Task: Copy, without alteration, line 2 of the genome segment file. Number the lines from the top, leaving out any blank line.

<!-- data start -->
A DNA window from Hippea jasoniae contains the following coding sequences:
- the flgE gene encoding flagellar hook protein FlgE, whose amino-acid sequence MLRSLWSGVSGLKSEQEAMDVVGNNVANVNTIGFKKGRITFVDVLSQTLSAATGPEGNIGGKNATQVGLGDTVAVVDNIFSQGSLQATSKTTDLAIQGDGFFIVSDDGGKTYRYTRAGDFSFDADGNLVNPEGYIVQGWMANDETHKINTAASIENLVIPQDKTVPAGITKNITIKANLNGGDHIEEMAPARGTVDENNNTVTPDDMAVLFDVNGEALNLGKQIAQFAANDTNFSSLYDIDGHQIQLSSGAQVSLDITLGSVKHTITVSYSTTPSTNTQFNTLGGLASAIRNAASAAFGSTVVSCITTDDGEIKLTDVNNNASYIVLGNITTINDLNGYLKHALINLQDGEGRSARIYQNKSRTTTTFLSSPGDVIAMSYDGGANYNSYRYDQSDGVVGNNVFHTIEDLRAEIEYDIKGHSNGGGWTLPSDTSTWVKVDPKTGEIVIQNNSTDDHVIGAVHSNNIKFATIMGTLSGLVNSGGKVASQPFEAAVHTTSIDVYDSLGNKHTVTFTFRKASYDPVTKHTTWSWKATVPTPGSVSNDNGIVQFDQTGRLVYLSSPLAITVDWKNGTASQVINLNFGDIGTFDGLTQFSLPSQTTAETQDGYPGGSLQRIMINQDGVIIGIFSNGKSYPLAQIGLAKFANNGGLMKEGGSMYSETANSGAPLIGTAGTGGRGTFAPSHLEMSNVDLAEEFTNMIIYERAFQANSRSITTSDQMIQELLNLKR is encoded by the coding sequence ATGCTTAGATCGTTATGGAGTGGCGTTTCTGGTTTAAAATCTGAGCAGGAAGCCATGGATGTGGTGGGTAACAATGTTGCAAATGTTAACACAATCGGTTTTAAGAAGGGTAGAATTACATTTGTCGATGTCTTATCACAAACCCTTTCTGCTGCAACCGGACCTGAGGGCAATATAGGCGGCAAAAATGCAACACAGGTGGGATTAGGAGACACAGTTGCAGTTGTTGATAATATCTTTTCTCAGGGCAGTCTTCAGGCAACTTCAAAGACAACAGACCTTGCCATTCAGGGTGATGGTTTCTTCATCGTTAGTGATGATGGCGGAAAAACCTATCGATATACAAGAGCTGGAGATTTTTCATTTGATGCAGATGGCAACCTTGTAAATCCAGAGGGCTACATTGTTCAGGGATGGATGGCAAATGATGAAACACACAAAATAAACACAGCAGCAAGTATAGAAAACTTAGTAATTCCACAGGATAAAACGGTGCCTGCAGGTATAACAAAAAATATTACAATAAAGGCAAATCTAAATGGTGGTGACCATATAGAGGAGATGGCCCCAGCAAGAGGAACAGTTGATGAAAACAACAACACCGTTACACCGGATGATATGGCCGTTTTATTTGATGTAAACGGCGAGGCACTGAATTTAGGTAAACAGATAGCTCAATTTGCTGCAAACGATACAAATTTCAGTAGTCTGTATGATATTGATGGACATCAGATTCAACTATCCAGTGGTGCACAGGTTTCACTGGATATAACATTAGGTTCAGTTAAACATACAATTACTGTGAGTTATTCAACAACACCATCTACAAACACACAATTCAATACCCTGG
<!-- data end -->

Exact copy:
- the flgE gene encoding flagellar hook protein FlgE, whose amino-acid sequence MLRSLWSGVSGLKSEQEAMDVVGNNVANVNTIGFKKGRITFVDVLSQTLSAATGPEGNIGGKNATQVGLGDTVAVVDNIFSQGSLQATSKTTDLAIQGDGFFIVSDDGGKTYRYTRAGDFSFDADGNLVNPEGYIVQGWMANDETHKINTAASIENLVIPQDKTVPAGITKNITIKANLNGGDHIEEMAPARGTVDENNNTVTPDDMAVLFDVNGEALNLGKQIAQFAANDTNFSSLYDIDGHQIQLSSGAQVSLDITLGSVKHTITVSYSTTPSTNTQFNTLGGLASAIRNAASAAFGSTVVSCITTDDGEIKLTDVNNNASYIVLGNITTINDLNGYLKHALINLQDGEGRSARIYQNKSRTTTTFLSSPGDVIAMSYDGGANYNSYRYDQSDGVVGNNVFHTIEDLRAEIEYDIKGHSNGGGWTLPSDTSTWVKVDPKTGEIVIQNNSTDDHVIGAVHSNNIKFATIMGTLSGLVNSGGKVASQPFEAAVHTTSIDVYDSLGNKHTVTFTFRKASYDPVTKHTTWSWKATVPTPGSVSNDNGIVQFDQTGRLVYLSSPLAITVDWKNGTASQVINLNFGDIGTFDGLTQFSLPSQTTAETQDGYPGGSLQRIMINQDGVIIGIFSNGKSYPLAQIGLAKFANNGGLMKEGGSMYSETANSGAPLIGTAGTGGRGTFAPSHLEMSNVDLAEEFTNMIIYERAFQANSRSITTSDQMIQELLNLKR is encoded by the coding sequence ATGCTTAGATCGTTATGGAGTGGCGTTTCTGGTTTAAAATCTGAGCAGGAAGCCATGGATGTGGTGGGTAACAATGTTGCAAATGTTAACACAATCGGTTTTAAGAAGGGTAGAATTACATTTGTCGATGTCTTATCACAAACCCTTTCTGCTGCAACCGGACCTGAGGGCAATATAGGCGGCAAAAATGCAACACAGGTGGGATTAGGAGACACAGTTGCAGTTGTTGATAATATCTTTTCTCAGGGCAGTCTTCAGGCAACTTCAAAGACAACAGACCTTGCCATTCAGGGTGATGGTTTCTTCATCGTTAGTGATGATGGCGGAAAAACCTATCGATATACAAGAGCTGGAGATTTTTCATTTGATGCAGATGGCAACCTTGTAAATCCAGAGGGCTACATTGTTCAGGGATGGATGGCAAATGATGAAACACACAAAATAAACACAGCAGCAAGTATAGAAAACTTAGTAATTCCACAGGATAAAACGGTGCCTGCAGGTATAACAAAAAATATTACAATAAAGGCAAATCTAAATGGTGGTGACCATATAGAGGAGATGGCCCCAGCAAGAGGAACAGTTGATGAAAACAACAACACCGTTACACCGGATGATATGGCCGTTTTATTTGATGTAAACGGCGAGGCACTGAATTTAGGTAAACAGATAGCTCAATTTGCTGCAAACGATACAAATTTCAGTAGTCTGTATGATATTGATGGACATCAGATTCAACTATCCAGTGGTGCACAGGTTTCACTGGATATAACATTAGGTTCAGTTAAACATACAATTACTGTGAGTTATTCAACAACACCATCTACAAACACACAATTCAATACCCTGG